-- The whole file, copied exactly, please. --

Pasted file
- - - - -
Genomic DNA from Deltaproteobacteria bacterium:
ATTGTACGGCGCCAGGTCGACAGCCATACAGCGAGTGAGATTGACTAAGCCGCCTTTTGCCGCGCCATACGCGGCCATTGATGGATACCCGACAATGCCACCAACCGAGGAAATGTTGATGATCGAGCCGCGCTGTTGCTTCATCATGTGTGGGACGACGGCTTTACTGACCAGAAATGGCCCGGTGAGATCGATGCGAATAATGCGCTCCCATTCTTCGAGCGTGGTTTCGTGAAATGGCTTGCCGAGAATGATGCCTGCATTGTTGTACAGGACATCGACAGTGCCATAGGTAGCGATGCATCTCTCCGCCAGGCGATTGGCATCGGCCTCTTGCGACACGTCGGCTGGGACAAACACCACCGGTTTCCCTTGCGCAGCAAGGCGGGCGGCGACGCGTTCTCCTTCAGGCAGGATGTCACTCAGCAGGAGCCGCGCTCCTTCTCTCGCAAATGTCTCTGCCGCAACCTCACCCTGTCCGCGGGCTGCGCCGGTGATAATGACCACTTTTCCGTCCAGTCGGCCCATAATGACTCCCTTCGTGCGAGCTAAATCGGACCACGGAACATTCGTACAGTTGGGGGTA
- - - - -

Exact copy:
Genomic DNA from Deltaproteobacteria bacterium:
ATTGTACGGCGCCAGGTCGACAGCCATACAGCGAGTGAGATTGACTAAGCCGCCTTTTGCCGCGCCATACGCGGCCATTGATGGATACCCGACAATGCCACCAACCGAGGAAATGTTGATGATCGAGCCGCGCTGTTGCTTCATCATGTGTGGGACGACGGCTTTACTGACCAGAAATGGCCCGGTGAGATCGATGCGAATAATGCGCTCCCATTCTTCGAGCGTGGTTTCGTGAAATGGCTTGCCGAGAATGATGCCTGCATTGTTGTACAGGACATCGACAGTGCCATAGGTAGCGATGCATCTCTCCGCCAGGCGATTGGCATCGGCCTCTTGCGACACGTCGGCTGGGACAAACACCACCGGTTTCCCTTGCGCAGCAAGGCGGGCGGCGACGCGTTCTCCTTCAGGCAGGATGTCACTCAGCAGGAGCCGCGCTCCTTCTCTCGCAAATGTCTCTGCCGCAACCTCACCCTGTCCGCGGGCTGCGCCGGTGATAATGACCACTTTTCCGTCCAGTCGGCCCATAATGACTCCCTTCGTGCGAGCTAAATCGGACCACGGAACATTCGTACAGTTGGGGGTA